How many times have you heard about success in life being described in terms of the cards that you have been dealt?Life isn’t really a game of cards, but it can be a useful analogy in some circumstances. For example people often use positive and negative connotations of the metaphorical hand someone has been dealt. In these paradigms people are either lucky or unlucky. Whatever the outcome, what is really being suggested is that our lives are hostages to the fortunes of fate. Forget talent, hard work or motivation, if you believe in luck, then it is all down to the cards you started with. Luckier players get the better hand and have better life outcomes on this basis. Is this really true?
What is certain is that we have some limitations in terms what we were born with – our physical attributes being what they are. However, we are also able to develop skills and capabilities (physical and mental) that open up significantly more opportunities for us. I like this quote as it really hints at this flexibility:
You can’t influence fate but you can choose how you play your hand (Marshall Goldsmith)
In fact we can go further than this with the card analogy – in most card games, players can pick up better cards and discard ones that are not helpful to what they are trying to achieve. On this basis, where you end up is influenced by where you started (what you were dealt) but are absolutely and materially changed by the decisions you make (what to pick up and what to put back down).
If you want an example of the power of choice, look at Bailey Matthews. He is a young person with cerebral palsy who has a growing list of awards for his sporting achievements. He first came to public notice in July 2015, after throwing away his walking frame to complete the last 18 metres of the final section of his first junior triathlon on his own, despite stumbling twice. This was videoed by a spectator, and went viral after being posted to Facebook. This is all about choice. Bailey chose to end this triathlon in this way in spite of the personal challenges that he knew he would face. Does he choose to let these challenges get in the way?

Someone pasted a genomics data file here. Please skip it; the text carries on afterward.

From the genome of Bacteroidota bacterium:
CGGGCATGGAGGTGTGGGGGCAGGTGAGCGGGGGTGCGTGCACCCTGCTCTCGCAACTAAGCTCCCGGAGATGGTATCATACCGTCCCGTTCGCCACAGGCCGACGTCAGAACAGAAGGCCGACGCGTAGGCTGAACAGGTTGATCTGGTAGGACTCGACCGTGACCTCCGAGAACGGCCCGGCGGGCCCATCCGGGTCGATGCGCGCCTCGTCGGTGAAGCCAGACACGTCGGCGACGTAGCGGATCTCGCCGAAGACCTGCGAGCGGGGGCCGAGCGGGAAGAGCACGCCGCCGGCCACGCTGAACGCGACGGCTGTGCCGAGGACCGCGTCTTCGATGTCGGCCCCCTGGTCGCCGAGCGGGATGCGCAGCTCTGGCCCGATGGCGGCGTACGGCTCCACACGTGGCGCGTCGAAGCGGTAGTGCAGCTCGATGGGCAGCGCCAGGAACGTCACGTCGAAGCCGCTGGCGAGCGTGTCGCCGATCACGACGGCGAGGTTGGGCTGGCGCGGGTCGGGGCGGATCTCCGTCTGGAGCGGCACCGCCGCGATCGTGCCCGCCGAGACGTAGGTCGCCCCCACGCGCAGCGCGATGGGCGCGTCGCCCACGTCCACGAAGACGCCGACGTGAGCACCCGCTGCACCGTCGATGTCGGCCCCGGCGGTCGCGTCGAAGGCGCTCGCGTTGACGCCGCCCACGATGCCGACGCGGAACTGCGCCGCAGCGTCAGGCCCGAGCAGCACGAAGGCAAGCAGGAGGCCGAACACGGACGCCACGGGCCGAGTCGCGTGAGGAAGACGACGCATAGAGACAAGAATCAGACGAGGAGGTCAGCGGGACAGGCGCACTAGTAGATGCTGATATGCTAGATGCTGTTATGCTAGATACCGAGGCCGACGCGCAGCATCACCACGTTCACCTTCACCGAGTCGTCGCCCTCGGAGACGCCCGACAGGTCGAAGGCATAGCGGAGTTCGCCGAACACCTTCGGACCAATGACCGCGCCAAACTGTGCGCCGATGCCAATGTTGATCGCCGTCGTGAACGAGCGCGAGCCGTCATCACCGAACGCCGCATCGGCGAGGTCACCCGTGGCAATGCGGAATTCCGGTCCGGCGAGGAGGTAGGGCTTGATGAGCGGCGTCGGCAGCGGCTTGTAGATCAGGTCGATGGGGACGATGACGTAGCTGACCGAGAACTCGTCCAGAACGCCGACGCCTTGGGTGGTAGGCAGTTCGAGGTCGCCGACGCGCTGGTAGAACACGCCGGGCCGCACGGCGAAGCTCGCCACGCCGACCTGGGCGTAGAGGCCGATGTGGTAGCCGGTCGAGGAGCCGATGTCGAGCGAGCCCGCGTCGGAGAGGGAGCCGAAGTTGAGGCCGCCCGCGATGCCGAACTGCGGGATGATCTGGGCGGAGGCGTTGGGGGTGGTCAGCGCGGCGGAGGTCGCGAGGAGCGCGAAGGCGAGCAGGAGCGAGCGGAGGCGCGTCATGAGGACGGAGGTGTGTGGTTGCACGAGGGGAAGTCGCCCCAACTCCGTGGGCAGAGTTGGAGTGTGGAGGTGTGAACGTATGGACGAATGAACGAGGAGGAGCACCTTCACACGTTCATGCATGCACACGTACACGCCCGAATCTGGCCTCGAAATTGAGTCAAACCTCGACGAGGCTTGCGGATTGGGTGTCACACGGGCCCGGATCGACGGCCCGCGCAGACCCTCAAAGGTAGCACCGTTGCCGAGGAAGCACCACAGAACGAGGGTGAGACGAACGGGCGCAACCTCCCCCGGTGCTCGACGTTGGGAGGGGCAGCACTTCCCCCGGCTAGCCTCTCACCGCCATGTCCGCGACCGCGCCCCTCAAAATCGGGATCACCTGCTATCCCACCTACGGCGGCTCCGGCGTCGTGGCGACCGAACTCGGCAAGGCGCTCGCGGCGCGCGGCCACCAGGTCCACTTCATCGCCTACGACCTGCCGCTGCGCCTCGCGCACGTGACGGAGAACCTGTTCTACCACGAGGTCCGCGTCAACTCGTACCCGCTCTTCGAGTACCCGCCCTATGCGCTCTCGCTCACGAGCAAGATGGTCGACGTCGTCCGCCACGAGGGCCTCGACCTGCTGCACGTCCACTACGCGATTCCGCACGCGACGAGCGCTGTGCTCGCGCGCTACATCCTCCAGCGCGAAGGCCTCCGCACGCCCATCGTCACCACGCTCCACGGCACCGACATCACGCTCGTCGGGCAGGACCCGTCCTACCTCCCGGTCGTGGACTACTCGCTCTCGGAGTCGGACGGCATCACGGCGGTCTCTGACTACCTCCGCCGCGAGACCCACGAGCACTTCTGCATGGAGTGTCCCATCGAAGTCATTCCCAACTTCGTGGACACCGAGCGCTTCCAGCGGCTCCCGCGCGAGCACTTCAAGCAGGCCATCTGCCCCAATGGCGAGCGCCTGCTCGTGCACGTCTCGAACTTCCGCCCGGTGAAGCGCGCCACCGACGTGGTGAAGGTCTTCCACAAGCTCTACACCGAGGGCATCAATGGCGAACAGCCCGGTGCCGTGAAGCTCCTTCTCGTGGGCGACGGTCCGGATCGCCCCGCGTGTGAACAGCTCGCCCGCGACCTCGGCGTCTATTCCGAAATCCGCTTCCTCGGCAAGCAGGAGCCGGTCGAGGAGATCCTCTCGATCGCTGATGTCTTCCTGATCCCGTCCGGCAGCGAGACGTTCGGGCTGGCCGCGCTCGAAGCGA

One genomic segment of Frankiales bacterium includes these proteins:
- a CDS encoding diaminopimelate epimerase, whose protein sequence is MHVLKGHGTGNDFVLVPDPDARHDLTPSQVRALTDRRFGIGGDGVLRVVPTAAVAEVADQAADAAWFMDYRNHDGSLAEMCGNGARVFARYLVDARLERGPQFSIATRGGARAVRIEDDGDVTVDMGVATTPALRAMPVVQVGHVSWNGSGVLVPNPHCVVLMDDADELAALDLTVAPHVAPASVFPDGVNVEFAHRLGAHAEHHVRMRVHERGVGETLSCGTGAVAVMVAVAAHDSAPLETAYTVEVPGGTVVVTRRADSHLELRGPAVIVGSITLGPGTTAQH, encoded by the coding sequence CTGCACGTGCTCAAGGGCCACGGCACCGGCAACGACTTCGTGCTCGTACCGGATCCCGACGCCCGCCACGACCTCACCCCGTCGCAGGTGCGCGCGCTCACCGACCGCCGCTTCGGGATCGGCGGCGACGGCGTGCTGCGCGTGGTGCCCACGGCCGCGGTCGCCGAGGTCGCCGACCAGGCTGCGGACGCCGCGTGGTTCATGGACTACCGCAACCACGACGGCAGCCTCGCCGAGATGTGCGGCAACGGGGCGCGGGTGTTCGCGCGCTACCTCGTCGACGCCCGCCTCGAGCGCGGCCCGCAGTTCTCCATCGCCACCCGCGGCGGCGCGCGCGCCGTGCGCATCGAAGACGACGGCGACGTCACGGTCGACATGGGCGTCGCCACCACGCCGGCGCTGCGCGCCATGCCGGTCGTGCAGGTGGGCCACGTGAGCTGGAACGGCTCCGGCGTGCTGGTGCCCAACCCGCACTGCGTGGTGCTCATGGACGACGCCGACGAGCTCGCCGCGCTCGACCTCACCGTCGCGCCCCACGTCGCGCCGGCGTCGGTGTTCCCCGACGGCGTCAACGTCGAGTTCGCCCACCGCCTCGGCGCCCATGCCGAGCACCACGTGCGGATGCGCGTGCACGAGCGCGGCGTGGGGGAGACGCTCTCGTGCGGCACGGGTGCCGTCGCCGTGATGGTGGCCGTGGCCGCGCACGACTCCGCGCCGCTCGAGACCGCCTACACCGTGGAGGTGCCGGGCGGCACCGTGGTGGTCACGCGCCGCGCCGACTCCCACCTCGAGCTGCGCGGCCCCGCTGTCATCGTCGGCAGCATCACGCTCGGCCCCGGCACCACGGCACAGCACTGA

The other side of the coin is that it is all down to pure luck. Perhaps success is all down to being in the right place at the right time with the right proposition. However what is also clear is that we can’t control fate. How much time do you spend trying to control things that are uncontrollable? In fact, fate is often used as an excuse to abrogate responsibility for not being courageous enough to face up to the fact that we have a choice.
So where do we end up with the card analogy. Here is another quote:
You don’t have a right to the cards you believe you should have been dealt. You have an OBLIGATION to play the hell out of the ones you’re holding (Cheryl Strayed)
We can let things happen to us or we can choose the path that we want to take. You can either trust to fate or you can choose to #Startsomething or #Changesomething that is going to lead to a better career or life outcome. If you don’t know how to do either maybe you should talk to a coach?
More importantly we can choose to focus on the things we can control rather than waste huge amounts of time on things we can’t. If you disagree, ask yourself, how is wasting energy on random events going to help you to be more successful?